|The Netherlands Institute for Human Organ and Disease Model Technologies (hDMT)||Initiated in 2015, hDMT is a pre-competitive, not-for-profit technological R&D institute integrating human stem cell technologies with academic and industry expertise to develop human organ and disease models-on-a-chip. Focus areas include vessels-on-chip/vascular disease, heart-on-chip/cardiac diseases, cancer-on-chip and brain-on-chip.|
|The Netherlands Organ-on Chip Initiative (NOCI)||Funded by the Ministry of Education, culture and Science in 2017, NOCI aims to develop platforms combining human stem cells and OoC technologies to better predict the effect of medicines with a focus on cardiovascular, brain and gastrointestinal diseases.|
|ORgan-on-Chip In Development (ORCHID)||A Horizon 2020 funded EU initiative started in 2017 with the aim of creating an OoC roadmap and building a network of academic, research, industrial and regulatory institutions to move the technologies from the laboratory towards adoption.
The project has finished and the roadmap has been published. The roadmap will continue to be implemented through the European Organ-on-Chip Society established in 2018 as one of the outputs from ORCHID. The Society, a not-for-profit organisation, provides opportunities to share knowledge and expertise in the field, and runs an annual conference.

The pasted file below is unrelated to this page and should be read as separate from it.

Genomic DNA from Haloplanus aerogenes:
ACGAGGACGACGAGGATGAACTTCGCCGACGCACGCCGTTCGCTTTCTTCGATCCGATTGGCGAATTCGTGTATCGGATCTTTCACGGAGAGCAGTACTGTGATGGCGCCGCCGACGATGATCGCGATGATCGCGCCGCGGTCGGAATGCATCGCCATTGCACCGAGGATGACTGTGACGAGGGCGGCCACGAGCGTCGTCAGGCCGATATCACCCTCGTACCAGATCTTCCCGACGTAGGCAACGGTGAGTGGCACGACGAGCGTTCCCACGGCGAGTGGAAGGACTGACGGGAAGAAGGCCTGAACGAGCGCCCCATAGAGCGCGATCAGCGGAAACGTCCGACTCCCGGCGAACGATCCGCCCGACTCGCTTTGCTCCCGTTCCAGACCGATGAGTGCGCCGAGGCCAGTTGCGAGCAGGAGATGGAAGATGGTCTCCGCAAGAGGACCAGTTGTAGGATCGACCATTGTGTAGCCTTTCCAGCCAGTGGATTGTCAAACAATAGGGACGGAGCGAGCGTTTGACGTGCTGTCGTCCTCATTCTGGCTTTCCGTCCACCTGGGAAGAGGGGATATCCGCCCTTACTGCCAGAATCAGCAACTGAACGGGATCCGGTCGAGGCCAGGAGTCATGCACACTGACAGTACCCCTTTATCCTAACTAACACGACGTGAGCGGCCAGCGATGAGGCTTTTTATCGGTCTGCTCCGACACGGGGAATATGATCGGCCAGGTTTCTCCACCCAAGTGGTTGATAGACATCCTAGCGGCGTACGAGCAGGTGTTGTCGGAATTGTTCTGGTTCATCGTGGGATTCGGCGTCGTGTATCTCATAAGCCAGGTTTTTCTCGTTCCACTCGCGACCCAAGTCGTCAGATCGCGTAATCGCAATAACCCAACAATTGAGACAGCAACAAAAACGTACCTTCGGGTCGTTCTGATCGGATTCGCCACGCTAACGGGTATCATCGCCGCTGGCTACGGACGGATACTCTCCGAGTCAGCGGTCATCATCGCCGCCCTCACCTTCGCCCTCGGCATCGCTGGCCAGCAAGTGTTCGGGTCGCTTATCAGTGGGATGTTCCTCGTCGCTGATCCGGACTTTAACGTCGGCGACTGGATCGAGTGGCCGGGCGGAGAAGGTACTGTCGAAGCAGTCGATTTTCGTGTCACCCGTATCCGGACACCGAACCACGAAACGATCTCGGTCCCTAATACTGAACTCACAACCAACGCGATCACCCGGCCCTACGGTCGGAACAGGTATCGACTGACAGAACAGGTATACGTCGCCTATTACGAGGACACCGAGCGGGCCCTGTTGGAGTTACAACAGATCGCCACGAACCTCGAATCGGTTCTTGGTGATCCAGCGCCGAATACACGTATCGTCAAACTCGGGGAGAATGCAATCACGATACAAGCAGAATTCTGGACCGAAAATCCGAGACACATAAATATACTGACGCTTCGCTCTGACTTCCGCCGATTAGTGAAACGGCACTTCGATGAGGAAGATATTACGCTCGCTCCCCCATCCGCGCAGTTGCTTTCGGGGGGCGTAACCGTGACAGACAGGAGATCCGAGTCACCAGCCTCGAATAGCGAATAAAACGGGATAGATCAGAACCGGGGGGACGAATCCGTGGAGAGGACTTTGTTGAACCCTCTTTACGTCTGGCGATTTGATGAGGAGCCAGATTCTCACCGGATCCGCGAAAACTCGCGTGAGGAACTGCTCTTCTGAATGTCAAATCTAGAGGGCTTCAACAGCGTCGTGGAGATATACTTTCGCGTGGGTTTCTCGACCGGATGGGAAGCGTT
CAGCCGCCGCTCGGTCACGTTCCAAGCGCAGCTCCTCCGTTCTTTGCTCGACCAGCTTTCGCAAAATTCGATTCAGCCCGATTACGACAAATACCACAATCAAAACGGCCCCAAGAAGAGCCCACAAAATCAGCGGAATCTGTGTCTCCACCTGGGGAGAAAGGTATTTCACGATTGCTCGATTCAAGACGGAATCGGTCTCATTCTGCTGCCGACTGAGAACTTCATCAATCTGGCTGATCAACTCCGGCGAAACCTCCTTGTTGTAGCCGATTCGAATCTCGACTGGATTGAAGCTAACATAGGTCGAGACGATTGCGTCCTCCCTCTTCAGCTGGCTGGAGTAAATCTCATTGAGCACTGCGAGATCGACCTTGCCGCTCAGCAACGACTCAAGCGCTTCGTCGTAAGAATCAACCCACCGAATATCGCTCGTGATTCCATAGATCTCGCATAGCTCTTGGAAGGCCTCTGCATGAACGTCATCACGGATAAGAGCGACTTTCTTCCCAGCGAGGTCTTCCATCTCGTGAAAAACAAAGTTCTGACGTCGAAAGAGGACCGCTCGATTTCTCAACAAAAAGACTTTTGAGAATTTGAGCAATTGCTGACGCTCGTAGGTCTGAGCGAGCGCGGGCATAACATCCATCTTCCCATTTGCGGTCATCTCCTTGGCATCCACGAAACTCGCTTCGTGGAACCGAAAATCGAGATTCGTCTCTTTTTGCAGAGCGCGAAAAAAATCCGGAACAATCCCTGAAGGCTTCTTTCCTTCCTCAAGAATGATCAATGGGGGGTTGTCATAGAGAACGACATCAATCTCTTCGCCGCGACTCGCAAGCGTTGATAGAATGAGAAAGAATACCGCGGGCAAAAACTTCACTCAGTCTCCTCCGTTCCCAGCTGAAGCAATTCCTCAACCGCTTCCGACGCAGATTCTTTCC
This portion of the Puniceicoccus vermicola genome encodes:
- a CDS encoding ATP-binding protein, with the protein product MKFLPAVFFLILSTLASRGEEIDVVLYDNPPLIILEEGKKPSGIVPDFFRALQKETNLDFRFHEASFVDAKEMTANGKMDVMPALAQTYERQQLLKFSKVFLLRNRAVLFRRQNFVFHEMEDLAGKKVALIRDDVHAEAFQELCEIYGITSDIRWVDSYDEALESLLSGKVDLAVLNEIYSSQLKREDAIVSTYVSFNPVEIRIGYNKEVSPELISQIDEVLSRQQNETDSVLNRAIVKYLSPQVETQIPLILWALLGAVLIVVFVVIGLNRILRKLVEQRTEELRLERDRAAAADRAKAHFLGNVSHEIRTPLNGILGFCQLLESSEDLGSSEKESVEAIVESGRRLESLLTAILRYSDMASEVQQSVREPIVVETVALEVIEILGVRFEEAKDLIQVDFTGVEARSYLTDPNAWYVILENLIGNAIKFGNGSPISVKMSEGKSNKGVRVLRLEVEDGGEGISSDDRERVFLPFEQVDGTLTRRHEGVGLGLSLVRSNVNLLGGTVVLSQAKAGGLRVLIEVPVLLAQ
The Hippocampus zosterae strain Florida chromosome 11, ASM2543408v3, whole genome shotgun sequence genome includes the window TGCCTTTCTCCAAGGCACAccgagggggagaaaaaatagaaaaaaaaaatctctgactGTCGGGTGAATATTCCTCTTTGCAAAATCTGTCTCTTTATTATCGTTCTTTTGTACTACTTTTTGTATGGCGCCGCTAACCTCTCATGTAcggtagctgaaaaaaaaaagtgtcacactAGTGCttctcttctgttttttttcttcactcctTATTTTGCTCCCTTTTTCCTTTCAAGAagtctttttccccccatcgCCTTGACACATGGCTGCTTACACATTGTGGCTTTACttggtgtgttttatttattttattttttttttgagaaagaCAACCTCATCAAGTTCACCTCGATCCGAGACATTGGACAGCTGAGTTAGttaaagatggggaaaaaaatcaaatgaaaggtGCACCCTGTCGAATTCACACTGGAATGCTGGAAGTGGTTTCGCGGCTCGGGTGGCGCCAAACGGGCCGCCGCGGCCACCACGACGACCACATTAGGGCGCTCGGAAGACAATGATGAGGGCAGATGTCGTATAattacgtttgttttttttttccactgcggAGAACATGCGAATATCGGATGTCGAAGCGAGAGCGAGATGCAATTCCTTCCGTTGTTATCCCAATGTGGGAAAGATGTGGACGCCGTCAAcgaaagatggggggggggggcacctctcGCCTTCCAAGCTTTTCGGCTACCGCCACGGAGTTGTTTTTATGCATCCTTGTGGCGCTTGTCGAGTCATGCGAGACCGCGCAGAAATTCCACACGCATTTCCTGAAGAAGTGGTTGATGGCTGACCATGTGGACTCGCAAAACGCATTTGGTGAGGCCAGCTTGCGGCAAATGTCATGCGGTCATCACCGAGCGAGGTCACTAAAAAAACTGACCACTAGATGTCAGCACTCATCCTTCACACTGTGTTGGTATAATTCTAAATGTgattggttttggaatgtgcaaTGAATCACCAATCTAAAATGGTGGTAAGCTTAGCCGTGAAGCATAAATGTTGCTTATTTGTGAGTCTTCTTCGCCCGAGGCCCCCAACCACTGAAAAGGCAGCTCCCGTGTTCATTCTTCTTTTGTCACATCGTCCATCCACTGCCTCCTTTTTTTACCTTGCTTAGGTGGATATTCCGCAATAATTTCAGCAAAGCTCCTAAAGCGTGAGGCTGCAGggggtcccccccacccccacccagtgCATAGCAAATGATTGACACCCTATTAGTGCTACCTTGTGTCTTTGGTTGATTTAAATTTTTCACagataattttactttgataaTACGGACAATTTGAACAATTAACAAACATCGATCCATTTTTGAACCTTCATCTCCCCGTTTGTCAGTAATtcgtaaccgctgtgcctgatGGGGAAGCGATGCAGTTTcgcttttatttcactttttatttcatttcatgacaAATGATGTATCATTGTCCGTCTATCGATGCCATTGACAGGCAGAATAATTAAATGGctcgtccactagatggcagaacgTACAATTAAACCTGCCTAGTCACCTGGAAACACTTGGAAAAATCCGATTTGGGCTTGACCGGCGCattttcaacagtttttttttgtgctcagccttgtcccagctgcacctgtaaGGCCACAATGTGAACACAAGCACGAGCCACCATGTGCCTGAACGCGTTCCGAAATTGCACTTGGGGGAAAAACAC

Paper outlining the roadmap: Mastrangeli et al. (2019).
|The Centre for Alternatives to Animal Testing (CAAT)/CAAT Europe T4 Think Tank on microphysiological systems||In 2015, a CAAT Transatlantic Think Tank of Toxicology (t4) workshop, brought together global stakeholders to discuss the status of OoC technologies for industry needs and requirements to facilitate adoption and regulatory acceptance. In 2019, a subsequent workshop was held to discuss the barriers that need to be overcome for the technology to be adopted by the pharmaceutical industry and to achieve regulatory acceptance.||Paper summarising the 2015 workshop: Marx et al. (2016).